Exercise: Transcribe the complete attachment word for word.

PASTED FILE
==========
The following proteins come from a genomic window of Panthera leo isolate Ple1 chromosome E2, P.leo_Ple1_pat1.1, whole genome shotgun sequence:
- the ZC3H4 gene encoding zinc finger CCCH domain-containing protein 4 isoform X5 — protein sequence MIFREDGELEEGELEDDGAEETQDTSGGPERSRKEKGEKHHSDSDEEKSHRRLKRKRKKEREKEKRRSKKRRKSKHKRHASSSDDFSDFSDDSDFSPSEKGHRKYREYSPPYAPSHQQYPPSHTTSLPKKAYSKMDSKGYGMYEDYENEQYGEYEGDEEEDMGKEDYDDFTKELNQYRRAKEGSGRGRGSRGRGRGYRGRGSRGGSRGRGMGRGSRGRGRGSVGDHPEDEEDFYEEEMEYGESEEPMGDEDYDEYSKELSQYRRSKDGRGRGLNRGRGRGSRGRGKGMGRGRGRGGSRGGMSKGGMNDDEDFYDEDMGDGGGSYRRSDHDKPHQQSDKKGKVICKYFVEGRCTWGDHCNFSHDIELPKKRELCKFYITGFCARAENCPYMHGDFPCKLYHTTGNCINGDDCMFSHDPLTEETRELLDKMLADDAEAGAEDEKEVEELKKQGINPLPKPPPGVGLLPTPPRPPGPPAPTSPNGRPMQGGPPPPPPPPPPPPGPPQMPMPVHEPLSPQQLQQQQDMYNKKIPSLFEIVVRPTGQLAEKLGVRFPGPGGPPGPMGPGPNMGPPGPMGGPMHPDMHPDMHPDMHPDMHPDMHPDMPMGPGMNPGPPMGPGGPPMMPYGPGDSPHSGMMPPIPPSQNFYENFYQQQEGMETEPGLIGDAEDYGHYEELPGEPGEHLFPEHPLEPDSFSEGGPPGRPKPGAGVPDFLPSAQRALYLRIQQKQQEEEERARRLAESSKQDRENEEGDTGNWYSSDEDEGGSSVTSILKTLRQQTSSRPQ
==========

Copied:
The following proteins come from a genomic window of Panthera leo isolate Ple1 chromosome E2, P.leo_Ple1_pat1.1, whole genome shotgun sequence:
- the ZC3H4 gene encoding zinc finger CCCH domain-containing protein 4 isoform X5 — protein sequence MIFREDGELEEGELEDDGAEETQDTSGGPERSRKEKGEKHHSDSDEEKSHRRLKRKRKKEREKEKRRSKKRRKSKHKRHASSSDDFSDFSDDSDFSPSEKGHRKYREYSPPYAPSHQQYPPSHTTSLPKKAYSKMDSKGYGMYEDYENEQYGEYEGDEEEDMGKEDYDDFTKELNQYRRAKEGSGRGRGSRGRGRGYRGRGSRGGSRGRGMGRGSRGRGRGSVGDHPEDEEDFYEEEMEYGESEEPMGDEDYDEYSKELSQYRRSKDGRGRGLNRGRGRGSRGRGKGMGRGRGRGGSRGGMSKGGMNDDEDFYDEDMGDGGGSYRRSDHDKPHQQSDKKGKVICKYFVEGRCTWGDHCNFSHDIELPKKRELCKFYITGFCARAENCPYMHGDFPCKLYHTTGNCINGDDCMFSHDPLTEETRELLDKMLADDAEAGAEDEKEVEELKKQGINPLPKPPPGVGLLPTPPRPPGPPAPTSPNGRPMQGGPPPPPPPPPPPPGPPQMPMPVHEPLSPQQLQQQQDMYNKKIPSLFEIVVRPTGQLAEKLGVRFPGPGGPPGPMGPGPNMGPPGPMGGPMHPDMHPDMHPDMHPDMHPDMHPDMPMGPGMNPGPPMGPGGPPMMPYGPGDSPHSGMMPPIPPSQNFYENFYQQQEGMETEPGLIGDAEDYGHYEELPGEPGEHLFPEHPLEPDSFSEGGPPGRPKPGAGVPDFLPSAQRALYLRIQQKQQEEEERARRLAESSKQDRENEEGDTGNWYSSDEDEGGSSVTSILKTLRQQTSSRPQ